Distributing go binaries with fpm

November 06, 2017

Go has a nice tooling — build system, cross-compilation, dependency management and even formatting tools. And in the end, you get a single binary.

Now having a single binary how to distribute it on servers? I mean, how you solve the following problems:

  1. Identifying what version is currently run in prod?
  2. Upgrading the binary?
  3. Downgrading to the known version?
  4. Distributing extra stuff with a binary — data files, service definitions and stuff?

The common to all of the problems above is versioning. You need to assign and track the version of your Go program to keep the sanity in the prod.

One of the solutions is docker — you put the binary into the scratch image, put anything you want along with the binary, tag the image, upload it to the registry and then use it on the server with docker tools.

It sounds reasonable and trendy. But operating docker is not an easy walk. Networking with docker is hard, docker is breaking on upgrades, etc. Though in the long run, it could pay off because it’ll allow you to transition to some nice platform like Kubernetes.

But what if you don’t want to use docker? What if you don’t want to install the docker tools and keep the docker daemon running on your production just for the single binary?

If you don’t use docker then in case of golang you’re entering a hostile place. Go tooling gives you a solution in the form of go get. But go get only fetches from HEAD and requires you to manually use git to switch version and then invoke go build to rebuild the program. Also, keeping dev environment on the production infrastructure is stupid.

Instead, I have a much simpler and battle-tested solution — packages. Yes, the simple and familiar distro packages like “deb” and “rpm”. It has versions, it has good tooling allowing you to query, upgrade and downgrade packages, supply any extra data and even script the installations with things like postinst.

So the idea is to package the go binary as a package and install it on your infrastructure with package management utilities. Though building packages sometimes get scary, packaging a single file (with metadata) is really simple with the help of an amazing tool called fpm.

fpm allows you to create target package like “deb” or “rpm” from various sources like a plain directory, tarballs or other packages. Here is the list of sources and targets from github:


  • gem (even autodownloaded for you)
  • python modules (autodownload for you)
  • pear (also downloads for you)
  • directories
  • tar(.gz) archives
  • rpm
  • deb
  • node packages (npm)
  • pacman (ArchLinux) packages


  • deb
  • rpm
  • solaris
  • freebsd
  • tar
  • directories
  • Mac OS X .pkg files (osxpkg)
  • pacman (ArchLinux) packages

To package Go binaries we’ll use “directory” source and package it as “deb” and “rpm”.

Let’s start with “rpm”:

$ fpm -s dir -t rpm -n mypackage $GOPATH/bin/packer
Created package {:path=>"mypackage-1.0-1.x86_64.rpm"}

And that’s a valid package!

$ rpm -qipl mypackage-1.0-1.x86_64.rpm
Name        : mypackage
Version     : 1.0
Release     : 1
Architecture: x86_64
Install Date: (not installed)
Group       : default
Size        : 87687286
License     : unknown
Signature   : (none)
Source RPM  : mypackage-1.0-1.src.rpm
Build Date  : Mon 06 Nov 2017 07:54:47 PM MSK
Build Host  : airblade
Relocations : / 
Packager    : <avd@airblade>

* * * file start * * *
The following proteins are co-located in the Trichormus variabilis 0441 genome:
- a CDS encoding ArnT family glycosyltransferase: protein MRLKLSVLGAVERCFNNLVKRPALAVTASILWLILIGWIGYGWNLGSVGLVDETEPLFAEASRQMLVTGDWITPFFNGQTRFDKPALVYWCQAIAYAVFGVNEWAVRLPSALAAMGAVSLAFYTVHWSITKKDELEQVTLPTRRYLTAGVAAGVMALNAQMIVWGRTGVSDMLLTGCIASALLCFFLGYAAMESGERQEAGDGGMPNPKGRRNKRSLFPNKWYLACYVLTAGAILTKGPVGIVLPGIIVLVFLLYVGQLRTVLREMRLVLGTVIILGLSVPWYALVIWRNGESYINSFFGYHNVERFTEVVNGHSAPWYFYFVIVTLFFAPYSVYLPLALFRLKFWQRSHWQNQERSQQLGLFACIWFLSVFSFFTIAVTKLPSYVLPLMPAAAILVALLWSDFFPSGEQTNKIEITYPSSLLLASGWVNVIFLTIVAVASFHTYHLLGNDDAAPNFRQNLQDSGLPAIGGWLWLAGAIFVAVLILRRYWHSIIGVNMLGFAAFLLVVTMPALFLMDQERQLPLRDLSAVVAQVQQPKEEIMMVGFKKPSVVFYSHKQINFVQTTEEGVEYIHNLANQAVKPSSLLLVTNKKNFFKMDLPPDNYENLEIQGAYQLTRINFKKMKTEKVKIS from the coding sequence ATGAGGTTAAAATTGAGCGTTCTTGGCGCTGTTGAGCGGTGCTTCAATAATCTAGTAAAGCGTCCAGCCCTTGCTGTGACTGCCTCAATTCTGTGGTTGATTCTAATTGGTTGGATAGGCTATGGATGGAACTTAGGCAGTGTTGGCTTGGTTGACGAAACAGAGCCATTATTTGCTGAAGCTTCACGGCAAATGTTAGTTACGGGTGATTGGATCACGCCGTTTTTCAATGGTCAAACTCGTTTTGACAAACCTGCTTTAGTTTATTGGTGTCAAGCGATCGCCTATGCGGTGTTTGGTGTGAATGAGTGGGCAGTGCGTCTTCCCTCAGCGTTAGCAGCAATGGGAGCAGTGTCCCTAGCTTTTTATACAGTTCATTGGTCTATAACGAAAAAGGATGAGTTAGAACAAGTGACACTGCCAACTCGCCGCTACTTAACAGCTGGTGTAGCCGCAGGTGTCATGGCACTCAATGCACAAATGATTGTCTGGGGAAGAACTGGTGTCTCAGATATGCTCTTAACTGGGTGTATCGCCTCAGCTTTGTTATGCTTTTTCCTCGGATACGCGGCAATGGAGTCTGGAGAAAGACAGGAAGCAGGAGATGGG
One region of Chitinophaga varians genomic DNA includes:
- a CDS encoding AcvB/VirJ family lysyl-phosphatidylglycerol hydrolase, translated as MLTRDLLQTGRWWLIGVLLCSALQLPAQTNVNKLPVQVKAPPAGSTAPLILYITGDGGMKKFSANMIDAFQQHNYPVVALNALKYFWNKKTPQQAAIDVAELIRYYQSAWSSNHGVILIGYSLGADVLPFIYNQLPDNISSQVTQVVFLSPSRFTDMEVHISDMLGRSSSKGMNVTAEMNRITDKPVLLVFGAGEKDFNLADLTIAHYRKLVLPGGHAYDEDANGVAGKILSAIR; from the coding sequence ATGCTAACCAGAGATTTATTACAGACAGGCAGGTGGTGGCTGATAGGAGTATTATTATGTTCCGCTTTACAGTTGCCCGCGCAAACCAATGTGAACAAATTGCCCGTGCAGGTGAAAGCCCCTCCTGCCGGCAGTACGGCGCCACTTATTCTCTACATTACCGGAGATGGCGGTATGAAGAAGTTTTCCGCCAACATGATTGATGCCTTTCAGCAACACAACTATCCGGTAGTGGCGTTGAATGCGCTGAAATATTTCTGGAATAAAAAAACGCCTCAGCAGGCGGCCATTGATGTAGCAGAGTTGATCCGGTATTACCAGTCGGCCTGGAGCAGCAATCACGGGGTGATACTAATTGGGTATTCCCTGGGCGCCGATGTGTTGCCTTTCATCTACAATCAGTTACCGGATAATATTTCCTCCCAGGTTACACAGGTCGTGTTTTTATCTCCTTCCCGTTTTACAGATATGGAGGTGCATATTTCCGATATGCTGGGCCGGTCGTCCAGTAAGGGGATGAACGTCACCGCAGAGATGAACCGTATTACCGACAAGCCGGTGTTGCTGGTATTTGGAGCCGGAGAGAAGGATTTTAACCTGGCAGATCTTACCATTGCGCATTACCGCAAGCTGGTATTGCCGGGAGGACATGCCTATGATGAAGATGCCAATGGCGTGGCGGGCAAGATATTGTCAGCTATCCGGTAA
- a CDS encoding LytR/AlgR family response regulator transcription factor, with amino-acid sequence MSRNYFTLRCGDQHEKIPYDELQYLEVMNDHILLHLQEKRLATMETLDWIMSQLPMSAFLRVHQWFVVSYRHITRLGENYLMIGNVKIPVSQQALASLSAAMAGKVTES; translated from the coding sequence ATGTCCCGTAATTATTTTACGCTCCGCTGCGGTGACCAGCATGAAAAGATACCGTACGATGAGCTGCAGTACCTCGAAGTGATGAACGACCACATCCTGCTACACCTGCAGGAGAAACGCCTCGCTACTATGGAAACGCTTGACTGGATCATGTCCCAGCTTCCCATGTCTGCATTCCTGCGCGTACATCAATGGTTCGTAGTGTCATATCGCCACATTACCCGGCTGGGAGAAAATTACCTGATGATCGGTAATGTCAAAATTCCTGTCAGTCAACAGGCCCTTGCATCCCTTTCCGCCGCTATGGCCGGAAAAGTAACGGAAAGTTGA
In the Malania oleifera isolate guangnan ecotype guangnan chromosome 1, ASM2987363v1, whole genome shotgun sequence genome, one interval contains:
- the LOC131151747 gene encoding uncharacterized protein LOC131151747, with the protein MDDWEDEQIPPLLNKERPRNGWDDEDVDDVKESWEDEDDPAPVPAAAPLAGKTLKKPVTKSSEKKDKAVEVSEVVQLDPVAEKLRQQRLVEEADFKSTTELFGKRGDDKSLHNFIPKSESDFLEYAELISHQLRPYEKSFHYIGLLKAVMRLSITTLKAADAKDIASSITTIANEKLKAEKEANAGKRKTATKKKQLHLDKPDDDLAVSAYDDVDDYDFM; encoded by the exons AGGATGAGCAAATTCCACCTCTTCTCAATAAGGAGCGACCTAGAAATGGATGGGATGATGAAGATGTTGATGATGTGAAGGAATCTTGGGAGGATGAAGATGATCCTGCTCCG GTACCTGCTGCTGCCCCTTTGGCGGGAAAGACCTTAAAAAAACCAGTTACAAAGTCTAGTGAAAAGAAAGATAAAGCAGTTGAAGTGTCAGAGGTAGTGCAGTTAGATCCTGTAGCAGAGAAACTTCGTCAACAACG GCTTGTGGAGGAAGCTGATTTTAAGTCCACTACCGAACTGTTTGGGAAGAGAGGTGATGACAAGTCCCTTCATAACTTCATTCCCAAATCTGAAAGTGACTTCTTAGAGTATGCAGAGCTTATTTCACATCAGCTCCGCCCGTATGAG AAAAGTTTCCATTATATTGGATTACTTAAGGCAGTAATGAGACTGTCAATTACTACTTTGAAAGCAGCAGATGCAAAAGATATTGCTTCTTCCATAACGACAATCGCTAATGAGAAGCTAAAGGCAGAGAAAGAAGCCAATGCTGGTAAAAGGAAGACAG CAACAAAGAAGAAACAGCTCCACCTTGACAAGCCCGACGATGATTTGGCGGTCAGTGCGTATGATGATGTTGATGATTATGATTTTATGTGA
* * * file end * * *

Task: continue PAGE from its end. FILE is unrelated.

Vendor      : avd@airblade
URL         : http://example.com/no-uri-given
Summary     : no description given
Description :
no description given

You can see, though, that it put the file with the path as is, in my case under my $GOPATH. We can tell fpm where to put it on the target system like this:

$ fpm -f -s dir -t rpm -n mypackage $GOPATH/bin/packer=/usr/local/bin/
Force flag given. Overwriting package at mypackage-1.0-1.x86_64.rpm {:level=>:warn}
Created package {:path=>"mypackage-1.0-1.x86_64.rpm"}

$ rpm -qpl mypackage-1.0-1.x86_64.rpm

Now, that’s good.

By the way, because we made it as rpm package we got a 80% reduction in size due to package compression:

$ stat -c '%s' $GOPATH/bin/packer mypackage-1.0-1.x86_64.rpm

If you’re using deb-based distro all you have to do is change the target to the deb:

$ fpm -f -s dir -t deb -n mypackage $GOPATH/bin/packer=/usr/local/
Debian packaging tools generally labels all files in /etc as config files, as mandated by policy, so fpm defaults to this behavior for deb packages. You can disable this default behavior with --deb-no-default-config-files flag {:level=>:warn}
Created package {:path=>"mypackage_1.0_amd64.deb"}

$ dpkg-deb -I mypackage_1.0_amd64.deb
 new debian package, version 2.0.
 size 16317930 bytes: control archive=430 bytes.
     248 bytes,    11 lines      control              
     126 bytes,     2 lines      md5sums              
 Package: mypackage
 Version: 1.0
 License: unknown
 Vendor: avd@airblade
 Architecture: amd64
 Maintainer: <avd@airblade>
 Installed-Size: 85632
 Section: default
 Priority: extra
 Homepage: http://example.com/no-uri-given
 Description: no description given

$ dpkg-deb -c mypackage_1.0_amd64.deb
drwxrwxr-x 0/0               0 2017-11-06 20:05 ./
drwxr-xr-x 0/0               0 2017-11-06 20:05 ./usr/
drwxr-xr-x 0/0               0 2017-11-06 20:05 ./usr/share/
drwxr-xr-x 0/0               0 2017-11-06 20:05 ./usr/share/doc/
drwxr-xr-x 0/0               0 2017-11-06 20:05 ./usr/share/doc/mypackage/
-rw-r--r-- 0/0             135 2017-11-06 20:05 ./usr/share/doc/mypackage/changelog.gz
drwxr-xr-x 0/0               0 2017-11-06 20:05 ./usr/local/
drwxr-xr-x 0/0               0 2017-11-06 20:05 ./usr/local/bin/
-rwxrwxr-x 0/0        87687286 2017-09-06 20:06 ./usr/local/bin/packer

Note, that I’m creating deb package on Fedora which is rpm-based distro!

Now you just upload the binary to your repo and you’re good to go.